How to Choose a Soccer Club Team

Choosing the right soccer club team is important. Your choice can be the difference between a great season and a poor one.

In this article we will cover the differences between recreational play and select (advanced players can skip this section) and some of the things you should consider when choosing a club.

Differences Between Rec and Select Soccer Clubs

Here’s a brief overview of the differences between Rec and Select soccer clubs:

Rec Soccer Clubs

All players (under a certain age) start at the recreational level, and some stay there their entire soccer career. Some info on recreational soccer teams:

• Cheaper since coaches aren’t paid
• Rec is more about fun than winning
• Practices are often laid back and games are less competitive.
• Teams are put together randomly.
• The level of play in rec drops significantly once players become old enough to join select.

Select Soccer Club Teams

When players get around the age of 10, they can try out for a select team (sometimes it is referred to as Academy for the younger age groups). Some info:

• Better competition
• Costs more, usually over 1000 dollars a year (financial aid is sometimes offered).
• Professional coaches
• More intense
• Multiple divisions determine level of play

4 Factors You Should Consider When Joining a Soccer Club Team

These are the most common factors that you should consider when choosing a soccer club team:

1. Location

Consider how far you’re willing to travel for your new team.

Two hour drives can really add up, especially if your team practices 3-5 times a week.

Having said that, I’ve known serious players that make 2-3 hour drives for every practice to play with the best team possible. They get irritated with the distance, but to them it’s worth it.

Take this factor seriously. You may be better off playing for a worse team that is an hour closer to your home.

2. Skill Level

Serious players should play on the best team possible, even if they ride the bench.

The best teams often have the best coaches and playing with superior players will make you better.

If you are serious about playing at a high level the challenge of fighting for a starting position will be motivating.

You will stagnate if you play with a team significantly below your skill level.

If you are less serious, play on the best team where you get a lot of playing time in games.

3. Coaching

It’s tempting to play on the best team possible, but you should reconsider if the coach is poor.

A bad coach will limit your development. In fact, he may create confidence issues and bad habits that make you a worse player.

Serious players should look for a coach that is serious about improving every player’s skill. These coaches have intense practices and often use “tough love” against players. The ideal coach has these attributes but also knows how to make things fun without sacrificing player development.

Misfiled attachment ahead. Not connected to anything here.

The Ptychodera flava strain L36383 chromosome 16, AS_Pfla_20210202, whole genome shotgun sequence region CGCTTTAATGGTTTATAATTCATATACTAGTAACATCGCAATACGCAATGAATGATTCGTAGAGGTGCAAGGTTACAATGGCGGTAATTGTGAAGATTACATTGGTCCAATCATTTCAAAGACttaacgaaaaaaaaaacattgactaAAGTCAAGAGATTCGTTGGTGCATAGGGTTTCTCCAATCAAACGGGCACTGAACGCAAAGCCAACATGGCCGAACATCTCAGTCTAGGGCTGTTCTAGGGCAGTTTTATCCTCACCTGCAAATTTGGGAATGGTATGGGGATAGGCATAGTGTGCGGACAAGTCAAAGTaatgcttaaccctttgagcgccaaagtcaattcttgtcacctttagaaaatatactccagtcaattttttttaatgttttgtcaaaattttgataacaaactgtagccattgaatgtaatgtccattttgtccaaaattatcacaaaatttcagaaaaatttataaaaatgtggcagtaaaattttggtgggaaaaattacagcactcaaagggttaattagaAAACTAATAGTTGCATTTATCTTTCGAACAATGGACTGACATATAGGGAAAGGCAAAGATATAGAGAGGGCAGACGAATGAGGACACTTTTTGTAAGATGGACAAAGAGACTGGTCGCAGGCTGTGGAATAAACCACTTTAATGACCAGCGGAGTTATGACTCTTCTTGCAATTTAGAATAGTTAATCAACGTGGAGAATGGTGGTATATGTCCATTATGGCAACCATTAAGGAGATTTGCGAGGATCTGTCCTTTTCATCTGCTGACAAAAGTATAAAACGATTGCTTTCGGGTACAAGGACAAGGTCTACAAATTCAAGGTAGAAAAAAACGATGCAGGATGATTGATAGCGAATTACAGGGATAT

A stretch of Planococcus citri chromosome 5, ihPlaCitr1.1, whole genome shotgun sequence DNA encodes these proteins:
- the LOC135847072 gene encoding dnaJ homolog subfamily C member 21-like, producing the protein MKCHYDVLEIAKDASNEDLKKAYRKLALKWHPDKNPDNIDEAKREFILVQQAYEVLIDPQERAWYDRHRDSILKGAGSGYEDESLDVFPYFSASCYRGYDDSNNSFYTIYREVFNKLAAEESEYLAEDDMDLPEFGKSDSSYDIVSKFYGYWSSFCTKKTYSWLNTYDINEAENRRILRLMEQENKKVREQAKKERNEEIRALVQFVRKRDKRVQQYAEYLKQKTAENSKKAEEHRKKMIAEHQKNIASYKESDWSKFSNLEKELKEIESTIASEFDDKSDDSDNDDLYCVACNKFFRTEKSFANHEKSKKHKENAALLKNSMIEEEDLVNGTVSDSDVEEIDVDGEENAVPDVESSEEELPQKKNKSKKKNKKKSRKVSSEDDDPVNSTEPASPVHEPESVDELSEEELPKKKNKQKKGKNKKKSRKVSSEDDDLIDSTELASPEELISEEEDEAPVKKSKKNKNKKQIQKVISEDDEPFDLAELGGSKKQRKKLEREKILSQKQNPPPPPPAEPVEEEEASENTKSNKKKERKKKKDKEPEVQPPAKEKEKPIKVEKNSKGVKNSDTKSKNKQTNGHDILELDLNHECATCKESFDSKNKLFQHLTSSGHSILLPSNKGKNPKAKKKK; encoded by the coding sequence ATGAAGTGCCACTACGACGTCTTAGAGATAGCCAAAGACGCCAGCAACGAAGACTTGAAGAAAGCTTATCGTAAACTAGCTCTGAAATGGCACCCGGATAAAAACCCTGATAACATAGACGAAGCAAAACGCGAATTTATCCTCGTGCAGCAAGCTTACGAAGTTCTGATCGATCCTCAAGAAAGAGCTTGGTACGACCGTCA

Practices and games may not be as fun as a laid back coach, but you will improve more as a player.

At the same time, be wary of negative coaches. These coaches have short tempers. Their constant screaming and negativity create a tense environment that takes the all the fun out of playing and makes players stiff and even nervous (which makes everyone worse).

If you are a casual player you may prefer a laid back coach with less intense practices. Don’t get stuck with a coach obsessed with victory.

Research the coach before joining a team.  Ask players that have played under him, ask the league director, ask other coaches, and talk to him.

4. Teammates

You will spend a lot of time with soccer teammates. Ideally, you want to choose a close-knit team that’s positive and serious about playing well.

Playing with teammates you consider friends is fun and improves your team’s chemistry.

Good teammates can boost your confidence and teach you how to play better.

Bad teammates are negative, arrogant, slack off, and care about themselves more than the team. A team full of bad teammates has poor chemistry. As a result, you will lose games against teams with less skilled players that have good chemistry.

Avoid teams with a bad atmosphere. A few bad apples is inevitable, but a team of them will make playing soccer feel like a stressful job you hate rather than a fun sport.


Some players may find a great team with a great coach and teammates that you like being around 20 minutes from where they live.

However, most of us aren’t so lucky. You probably have to compromise.

That’s the reason for this article. I want you to think about the 4 main factors that make up a good team then choose the team that is best for you.

Every player is different.

Think about what’s important to you and do as much research on teams as you can. The extra effort on your part could make a huge difference in how much you enjoy playing and how much you improve during the season.

P.S Try out for as many soccer club teams as possible. You want to choose between as many teams as possible.

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